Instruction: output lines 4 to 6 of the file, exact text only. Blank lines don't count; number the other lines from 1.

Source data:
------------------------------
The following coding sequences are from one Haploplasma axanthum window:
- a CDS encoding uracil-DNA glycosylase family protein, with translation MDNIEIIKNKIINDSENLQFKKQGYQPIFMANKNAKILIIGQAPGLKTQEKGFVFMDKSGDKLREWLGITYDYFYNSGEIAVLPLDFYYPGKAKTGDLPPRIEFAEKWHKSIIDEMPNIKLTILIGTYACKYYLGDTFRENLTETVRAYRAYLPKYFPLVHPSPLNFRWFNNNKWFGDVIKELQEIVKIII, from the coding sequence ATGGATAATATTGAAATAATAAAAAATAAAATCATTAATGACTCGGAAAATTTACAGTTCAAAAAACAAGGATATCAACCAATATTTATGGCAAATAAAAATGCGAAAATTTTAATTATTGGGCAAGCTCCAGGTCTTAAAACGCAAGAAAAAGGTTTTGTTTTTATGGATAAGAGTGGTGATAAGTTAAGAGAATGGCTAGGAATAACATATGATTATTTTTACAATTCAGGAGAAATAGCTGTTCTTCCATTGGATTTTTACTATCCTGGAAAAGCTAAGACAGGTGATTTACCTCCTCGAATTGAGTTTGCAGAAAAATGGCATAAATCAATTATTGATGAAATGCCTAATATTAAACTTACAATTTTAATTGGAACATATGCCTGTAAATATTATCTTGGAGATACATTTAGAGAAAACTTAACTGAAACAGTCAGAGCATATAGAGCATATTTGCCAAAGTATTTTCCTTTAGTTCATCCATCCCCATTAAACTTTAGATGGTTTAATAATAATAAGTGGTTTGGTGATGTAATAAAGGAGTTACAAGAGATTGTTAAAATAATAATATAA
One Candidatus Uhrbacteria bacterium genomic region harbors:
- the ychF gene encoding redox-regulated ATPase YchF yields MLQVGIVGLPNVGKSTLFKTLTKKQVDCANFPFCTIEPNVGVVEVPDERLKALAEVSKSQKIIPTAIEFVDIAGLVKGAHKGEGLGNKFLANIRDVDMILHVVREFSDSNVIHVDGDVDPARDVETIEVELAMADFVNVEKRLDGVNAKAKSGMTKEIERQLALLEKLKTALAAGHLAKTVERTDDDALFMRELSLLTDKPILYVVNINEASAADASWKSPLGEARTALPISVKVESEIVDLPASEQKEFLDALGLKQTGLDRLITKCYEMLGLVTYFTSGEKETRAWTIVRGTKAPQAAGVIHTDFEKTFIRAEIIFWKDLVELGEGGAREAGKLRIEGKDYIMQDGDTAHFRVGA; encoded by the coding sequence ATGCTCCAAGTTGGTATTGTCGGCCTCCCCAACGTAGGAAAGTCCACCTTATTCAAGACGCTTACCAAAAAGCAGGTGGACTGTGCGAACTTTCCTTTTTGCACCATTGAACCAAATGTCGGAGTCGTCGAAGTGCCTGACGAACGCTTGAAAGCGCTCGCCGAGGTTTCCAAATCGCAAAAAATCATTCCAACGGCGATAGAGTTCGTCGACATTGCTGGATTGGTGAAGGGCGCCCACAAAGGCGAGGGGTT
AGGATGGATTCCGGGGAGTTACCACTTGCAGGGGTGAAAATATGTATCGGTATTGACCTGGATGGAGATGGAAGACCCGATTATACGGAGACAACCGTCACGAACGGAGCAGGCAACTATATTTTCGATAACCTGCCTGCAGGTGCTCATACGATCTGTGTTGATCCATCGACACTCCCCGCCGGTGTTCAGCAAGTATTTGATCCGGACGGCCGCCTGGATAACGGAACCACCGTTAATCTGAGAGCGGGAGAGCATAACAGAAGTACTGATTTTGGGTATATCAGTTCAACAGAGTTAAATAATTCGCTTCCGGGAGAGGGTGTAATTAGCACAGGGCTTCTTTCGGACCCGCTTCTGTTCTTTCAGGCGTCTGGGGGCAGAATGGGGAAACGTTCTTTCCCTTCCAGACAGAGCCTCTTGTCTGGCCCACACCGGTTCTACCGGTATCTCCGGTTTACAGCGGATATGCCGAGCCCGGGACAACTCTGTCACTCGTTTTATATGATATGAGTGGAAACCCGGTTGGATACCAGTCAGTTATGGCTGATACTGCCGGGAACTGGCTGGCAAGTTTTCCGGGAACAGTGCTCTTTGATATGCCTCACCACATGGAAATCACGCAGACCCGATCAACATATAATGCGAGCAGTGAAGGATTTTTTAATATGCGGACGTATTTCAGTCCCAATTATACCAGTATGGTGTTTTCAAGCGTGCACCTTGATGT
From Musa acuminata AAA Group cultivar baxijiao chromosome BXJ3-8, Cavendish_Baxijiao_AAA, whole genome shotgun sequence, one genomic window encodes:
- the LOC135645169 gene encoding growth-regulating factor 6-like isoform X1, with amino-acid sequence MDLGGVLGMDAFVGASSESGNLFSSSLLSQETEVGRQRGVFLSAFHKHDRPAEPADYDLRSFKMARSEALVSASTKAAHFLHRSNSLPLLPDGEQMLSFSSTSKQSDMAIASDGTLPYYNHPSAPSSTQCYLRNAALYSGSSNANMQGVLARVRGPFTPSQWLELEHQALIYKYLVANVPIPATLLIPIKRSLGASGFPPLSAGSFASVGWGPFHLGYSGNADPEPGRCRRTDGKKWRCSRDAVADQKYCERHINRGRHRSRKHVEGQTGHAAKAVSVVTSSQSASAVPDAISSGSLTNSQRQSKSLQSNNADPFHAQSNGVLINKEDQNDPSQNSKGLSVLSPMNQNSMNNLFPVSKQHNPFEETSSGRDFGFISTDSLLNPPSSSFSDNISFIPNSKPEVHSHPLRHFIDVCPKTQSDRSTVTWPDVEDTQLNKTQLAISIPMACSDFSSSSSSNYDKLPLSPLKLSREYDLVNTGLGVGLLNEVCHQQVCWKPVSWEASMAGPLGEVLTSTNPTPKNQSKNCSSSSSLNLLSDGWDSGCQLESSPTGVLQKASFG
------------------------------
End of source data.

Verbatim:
- the ychF gene encoding redox-regulated ATPase YchF yields MLQVGIVGLPNVGKSTLFKTLTKKQVDCANFPFCTIEPNVGVVEVPDERLKALAEVSKSQKIIPTAIEFVDIAGLVKGAHKGEGLGNKFLANIRDVDMILHVVREFSDSNVIHVDGDVDPARDVETIEVELAMADFVNVEKRLDGVNAKAKSGMTKEIERQLALLEKLKTALAAGHLAKTVERTDDDALFMRELSLLTDKPILYVVNINEASAADASWKSPLGEARTALPISVKVESEIVDLPASEQKEFLDALGLKQTGLDRLITKCYEMLGLVTYFTSGEKETRAWTIVRGTKAPQAAGVIHTDFEKTFIRAEIIFWKDLVELGEGGAREAGKLRIEGKDYIMQDGDTAHFRVGA; encoded by the coding sequence ATGCTCCAAGTTGGTATTGTCGGCCTCCCCAACGTAGGAAAGTCCACCTTATTCAAGACGCTTACCAAAAAGCAGGTGGACTGTGCGAACTTTCCTTTTTGCACCATTGAACCAAATGTCGGAGTCGTCGAAGTGCCTGACGAACGCTTGAAAGCGCTCGCCGAGGTTTCCAAATCGCAAAAAATCATTCCAACGGCGATAGAGTTCGTCGACATTGCTGGATTGGTGAAGGGCGCCCACAAAGGCGAGGGGTT
AGGATGGATTCCGGGGAGTTACCACTTGCAGGGGTGAAAATATGTATCGGTATTGACCTGGATGGAGATGGAAGACCCGATTATACGGAGACAACCGTCACGAACGGAGCAGGCAACTATATTTTCGATAACCTGCCTGCAGGTGCTCATACGATCTGTGTTGATCCATCGACACTCCCCGCCGGTGTTCAGCAAGTATTTGATCCGGACGGCCGCCTGGATAACGGAACCACCGTTAATCTGAGAGCGGGAGAGCATAACAGAAGTACTGATTTTGGGTATATCAGTTCAACAGAGTTAAATAATTCGCTTCCGGGAGAGGGTGTAATTAGCACAGGGCTTCTTTCGGACCCGCTTCTGTTCTTTCAGGCGTCTGGGGGCAGAATGGGGAAACGTTCTTTCCCTTCCAGACAGAGCCTCTTGTCTGGCCCACACCGGTTCTACCGGTATCTCCGGTTTACAGCGGATATGCCGAGCCCGGGACAACTCTGTCACTCGTTTTATATGATATGAGTGGAAACCCGGTTGGATACCAGTCAGTTATGGCTGATACTGCCGGGAACTGGCTGGCAAGTTTTCCGGGAACAGTGCTCTTTGATATGCCTCACCACATGGAAATCACGCAGACCCGATCAACATATAATGCGAGCAGTGAAGGATTTTTTAATATGCGGACGTATTTCAGTCCCAATTATACCAGTATGGTGTTTTCAAGCGTGCACCTTGATGT
From Musa acuminata AAA Group cultivar baxijiao chromosome BXJ3-8, Cavendish_Baxijiao_AAA, whole genome shotgun sequence, one genomic window encodes: